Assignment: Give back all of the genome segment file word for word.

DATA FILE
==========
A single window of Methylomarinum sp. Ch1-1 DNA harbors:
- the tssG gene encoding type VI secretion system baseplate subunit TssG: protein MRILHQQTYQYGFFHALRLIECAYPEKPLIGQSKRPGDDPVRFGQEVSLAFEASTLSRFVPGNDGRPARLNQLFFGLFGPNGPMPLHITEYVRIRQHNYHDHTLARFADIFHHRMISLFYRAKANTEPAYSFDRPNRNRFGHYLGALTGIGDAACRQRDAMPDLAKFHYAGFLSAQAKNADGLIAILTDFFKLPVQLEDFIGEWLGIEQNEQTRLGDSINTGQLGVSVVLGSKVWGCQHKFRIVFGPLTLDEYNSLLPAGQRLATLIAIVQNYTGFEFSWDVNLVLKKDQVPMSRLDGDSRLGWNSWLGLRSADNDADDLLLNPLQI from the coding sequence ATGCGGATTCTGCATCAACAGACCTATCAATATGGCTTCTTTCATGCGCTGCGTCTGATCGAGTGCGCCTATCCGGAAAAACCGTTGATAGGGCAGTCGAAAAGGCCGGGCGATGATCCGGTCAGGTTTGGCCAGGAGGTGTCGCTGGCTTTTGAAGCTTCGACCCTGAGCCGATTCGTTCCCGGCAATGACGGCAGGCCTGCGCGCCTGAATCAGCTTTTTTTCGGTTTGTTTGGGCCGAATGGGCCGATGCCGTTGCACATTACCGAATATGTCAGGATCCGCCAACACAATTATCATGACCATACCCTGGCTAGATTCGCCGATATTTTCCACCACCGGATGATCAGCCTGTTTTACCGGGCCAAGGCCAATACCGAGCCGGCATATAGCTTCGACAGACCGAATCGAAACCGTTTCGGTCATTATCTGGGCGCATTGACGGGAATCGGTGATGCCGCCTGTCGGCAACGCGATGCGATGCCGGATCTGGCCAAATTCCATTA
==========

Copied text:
A single window of Methylomarinum sp. Ch1-1 DNA harbors:
- the tssG gene encoding type VI secretion system baseplate subunit TssG: protein MRILHQQTYQYGFFHALRLIECAYPEKPLIGQSKRPGDDPVRFGQEVSLAFEASTLSRFVPGNDGRPARLNQLFFGLFGPNGPMPLHITEYVRIRQHNYHDHTLARFADIFHHRMISLFYRAKANTEPAYSFDRPNRNRFGHYLGALTGIGDAACRQRDAMPDLAKFHYAGFLSAQAKNADGLIAILTDFFKLPVQLEDFIGEWLGIEQNEQTRLGDSINTGQLGVSVVLGSKVWGCQHKFRIVFGPLTLDEYNSLLPAGQRLATLIAIVQNYTGFEFSWDVNLVLKKDQVPMSRLDGDSRLGWNSWLGLRSADNDADDLLLNPLQI from the coding sequence ATGCGGATTCTGCATCAACAGACCTATCAATATGGCTTCTTTCATGCGCTGCGTCTGATCGAGTGCGCCTATCCGGAAAAACCGTTGATAGGGCAGTCGAAAAGGCCGGGCGATGATCCGGTCAGGTTTGGCCAGGAGGTGTCGCTGGCTTTTGAAGCTTCGACCCTGAGCCGATTCGTTCCCGGCAATGACGGCAGGCCTGCGCGCCTGAATCAGCTTTTTTTCGGTTTGTTTGGGCCGAATGGGCCGATGCCGTTGCACATTACCGAATATGTCAGGATCCGCCAACACAATTATCATGACCATACCCTGGCTAGATTCGCCGATATTTTCCACCACCGGATGATCAGCCTGTTTTACCGGGCCAAGGCCAATACCGAGCCGGCATATAGCTTCGACAGACCGAATCGAAACCGTTTCGGTCATTATCTGGGCGCATTGACGGGAATCGGTGATGCCGCCTGTCGGCAACGCGATGCGATGCCGGATCTGGCCAAATTCCATTA